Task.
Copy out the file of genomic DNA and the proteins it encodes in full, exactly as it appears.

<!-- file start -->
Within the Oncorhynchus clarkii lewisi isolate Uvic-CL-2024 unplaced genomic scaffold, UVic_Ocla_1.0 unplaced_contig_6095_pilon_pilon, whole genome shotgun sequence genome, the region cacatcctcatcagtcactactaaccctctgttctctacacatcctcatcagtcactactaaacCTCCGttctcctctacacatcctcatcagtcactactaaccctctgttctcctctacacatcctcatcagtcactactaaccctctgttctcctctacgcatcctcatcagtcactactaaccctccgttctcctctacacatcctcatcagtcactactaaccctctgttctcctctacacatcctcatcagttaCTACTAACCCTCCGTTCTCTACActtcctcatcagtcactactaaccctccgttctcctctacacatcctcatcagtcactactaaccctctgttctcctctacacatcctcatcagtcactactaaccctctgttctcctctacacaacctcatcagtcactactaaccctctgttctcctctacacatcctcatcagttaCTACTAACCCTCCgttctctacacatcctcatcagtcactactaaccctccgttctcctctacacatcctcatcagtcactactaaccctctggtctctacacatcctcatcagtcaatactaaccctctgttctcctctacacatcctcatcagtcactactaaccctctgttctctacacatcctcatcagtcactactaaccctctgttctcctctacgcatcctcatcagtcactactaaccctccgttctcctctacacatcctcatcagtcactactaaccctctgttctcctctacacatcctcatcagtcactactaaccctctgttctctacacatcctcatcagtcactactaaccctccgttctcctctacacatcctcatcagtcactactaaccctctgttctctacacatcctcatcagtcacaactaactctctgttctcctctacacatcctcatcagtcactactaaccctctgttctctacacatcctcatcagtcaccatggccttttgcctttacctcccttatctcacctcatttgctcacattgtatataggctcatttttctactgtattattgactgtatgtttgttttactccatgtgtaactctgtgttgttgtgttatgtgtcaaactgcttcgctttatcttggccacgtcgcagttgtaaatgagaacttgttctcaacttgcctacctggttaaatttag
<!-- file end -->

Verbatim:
Within the Oncorhynchus clarkii lewisi isolate Uvic-CL-2024 unplaced genomic scaffold, UVic_Ocla_1.0 unplaced_contig_6095_pilon_pilon, whole genome shotgun sequence genome, the region cacatcctcatcagtcactactaaccctctgttctctacacatcctcatcagtcactactaaacCTCCGttctcctctacacatcctcatcagtcactactaaccctctgttctcctctacacatcctcatcagtcactactaaccctctgttctcctctacgcatcctcatcagtcactactaaccctccgttctcctctacacatcctcatcagtcactactaaccctctgttctcctctacacatcctcatcagttaCTACTAACCCTCCGTTCTCTACActtcctcatcagtcactactaaccctccgttctcctctacacatcctcatcagtcactactaaccctctgttctcctctacacatcctcatcagtcactactaaccctctgttctcctctacacaacctcatcagtcactactaaccctctgttctcctctacacatcctcatcagttaCTACTAACCCTCCgttctctacacatcctcatcagtcactactaaccctccgttctcctctacacatcctcatcagtcactactaaccctctggtctctacacatcctcatcagtcaatactaaccctctgttctcctctacacatcctcatcagtcactactaaccctctgttctctacacatcctcatcagtcactactaaccctctgttctcctctacgcatcctcatcagtcactactaaccctccgttctcctctacacatcctcatcagtcactactaaccctctgttctcctctacacatcctcatcagtcactactaaccctctgttctctacacatcctcatcagtcactactaaccctccgttctcctctacacatcctcatcagtcactactaaccctctgttctctacacatcctcatcagtcacaactaactctctgttctcctctacacatcctcatcagtcactactaaccctctgttctctacacatcctcatcagtcaccatggccttttgcctttacctcccttatctcacctcatttgctcacattgtatataggctcatttttctactgtattattgactgtatgtttgttttactccatgtgtaactctgtgttgttgtgttatgtgtcaaactgcttcgctttatcttggccacgtcgcagttgtaaatgagaacttgttctcaacttgcctacctggttaaatttag